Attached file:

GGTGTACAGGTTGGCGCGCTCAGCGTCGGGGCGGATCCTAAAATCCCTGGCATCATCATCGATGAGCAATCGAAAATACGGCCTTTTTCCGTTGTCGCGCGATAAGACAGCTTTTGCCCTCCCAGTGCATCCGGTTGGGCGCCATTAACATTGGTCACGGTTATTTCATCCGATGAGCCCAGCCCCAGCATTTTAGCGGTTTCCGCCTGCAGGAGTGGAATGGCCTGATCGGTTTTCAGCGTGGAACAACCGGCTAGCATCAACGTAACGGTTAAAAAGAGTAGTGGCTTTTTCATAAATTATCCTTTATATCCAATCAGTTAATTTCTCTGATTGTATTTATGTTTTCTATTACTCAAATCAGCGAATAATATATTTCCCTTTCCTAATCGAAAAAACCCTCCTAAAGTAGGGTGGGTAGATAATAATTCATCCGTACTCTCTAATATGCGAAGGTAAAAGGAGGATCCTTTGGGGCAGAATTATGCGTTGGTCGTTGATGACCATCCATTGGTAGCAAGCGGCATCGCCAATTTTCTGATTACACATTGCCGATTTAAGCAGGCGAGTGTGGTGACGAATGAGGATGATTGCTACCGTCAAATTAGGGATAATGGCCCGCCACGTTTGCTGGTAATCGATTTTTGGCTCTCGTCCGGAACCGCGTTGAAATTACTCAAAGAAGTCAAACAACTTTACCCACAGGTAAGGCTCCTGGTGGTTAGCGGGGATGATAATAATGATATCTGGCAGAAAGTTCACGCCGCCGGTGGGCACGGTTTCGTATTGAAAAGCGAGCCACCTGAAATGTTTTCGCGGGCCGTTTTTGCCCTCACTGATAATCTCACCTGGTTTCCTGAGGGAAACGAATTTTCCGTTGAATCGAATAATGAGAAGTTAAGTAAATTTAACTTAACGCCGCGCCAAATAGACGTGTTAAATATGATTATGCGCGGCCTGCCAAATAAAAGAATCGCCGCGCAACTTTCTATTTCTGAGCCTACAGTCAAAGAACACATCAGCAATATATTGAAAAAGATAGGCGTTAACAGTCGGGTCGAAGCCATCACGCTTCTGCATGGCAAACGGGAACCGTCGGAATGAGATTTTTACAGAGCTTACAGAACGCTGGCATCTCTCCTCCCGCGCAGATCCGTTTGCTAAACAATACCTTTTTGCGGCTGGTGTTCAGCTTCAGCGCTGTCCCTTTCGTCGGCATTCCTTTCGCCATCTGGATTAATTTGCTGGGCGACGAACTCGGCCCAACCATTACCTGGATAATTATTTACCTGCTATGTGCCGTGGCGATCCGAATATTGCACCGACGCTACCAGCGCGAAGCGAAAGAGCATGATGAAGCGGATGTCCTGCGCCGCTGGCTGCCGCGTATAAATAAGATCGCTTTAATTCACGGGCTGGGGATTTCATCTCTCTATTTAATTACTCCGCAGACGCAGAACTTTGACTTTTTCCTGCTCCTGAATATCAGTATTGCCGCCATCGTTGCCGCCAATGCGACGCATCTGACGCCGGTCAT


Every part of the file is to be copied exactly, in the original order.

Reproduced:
GGTGTACAGGTTGGCGCGCTCAGCGTCGGGGCGGATCCTAAAATCCCTGGCATCATCATCGATGAGCAATCGAAAATACGGCCTTTTTCCGTTGTCGCGCGATAAGACAGCTTTTGCCCTCCCAGTGCATCCGGTTGGGCGCCATTAACATTGGTCACGGTTATTTCATCCGATGAGCCCAGCCCCAGCATTTTAGCGGTTTCCGCCTGCAGGAGTGGAATGGCCTGATCGGTTTTCAGCGTGGAACAACCGGCTAGCATCAACGTAACGGTTAAAAAGAGTAGTGGCTTTTTCATAAATTATCCTTTATATCCAATCAGTTAATTTCTCTGATTGTATTTATGTTTTCTATTACTCAAATCAGCGAATAATATATTTCCCTTTCCTAATCGAAAAAACCCTCCTAAAGTAGGGTGGGTAGATAATAATTCATCCGTACTCTCTAATATGCGAAGGTAAAAGGAGGATCCTTTGGGGCAGAATTATGCGTTGGTCGTTGATGACCATCCATTGGTAGCAAGCGGCATCGCCAATTTTCTGATTACACATTGCCGATTTAAGCAGGCGAGTGTGGTGACGAATGAGGATGATTGCTACCGTCAAATTAGGGATAATGGCCCGCCACGTTTGCTGGTAATCGATTTTTGGCTCTCGTCCGGAACCGCGTTGAAATTACTCAAAGAAGTCAAACAACTTTACCCACAGGTAAGGCTCCTGGTGGTTAGCGGGGATGATAATAATGATATCTGGCAGAAAGTTCACGCCGCCGGTGGGCACGGTTTCGTATTGAAAAGCGAGCCACCTGAAATGTTTTCGCGGGCCGTTTTTGCCCTCACTGATAATCTCACCTGGTTTCCTGAGGGAAACGAATTTTCCGTTGAATCGAATAATGAGAAGTTAAGTAAATTTAACTTAACGCCGCGCCAAATAGACGTGTTAAATATGATTATGCGCGGCCTGCCAAATAAAAGAATCGCCGCGCAACTTTCTATTTCTGAGCCTACAGTCAAAGAACACATCAGCAATATATTGAAAAAGATAGGCGTTAACAGTCGGGTCGAAGCCATCACGCTTCTGCATGGCAAACGGGAACCGTCGGAATGAGATTTTTACAGAGCTTACAGAACGCTGGCATCTCTCCTCCCGCGCAGATCCGTTTGCTAAACAATACCTTTTTGCGGCTGGTGTTCAGCTTCAGCGCTGTCCCTTTCGTCGGCATTCCTTTCGCCATCTGGATTAATTTGCTGGGCGACGAACTCGGCCCAACCATTACCTGGATAATTATTTACCTGCTATGTGCCGTGGCGATCCGAATATTGCACCGACGCTACCAGCGCGAAGCGAAAGAGCATGATGAAGCGGATGTCCTGCGCCGCTGGCTGCCGCGTATAAATAAGATCGCTTTAATTCACGGGCTGGGGATTTCATCTCTCTATTTAATTACTCCGCAGACGCAGAACTTTGACTTTTTCCTGCTCCTGAATATCAGTATTGCCGCCATCGTTGCCGCCAATGCGACGCATCTGACGCCGGTCAT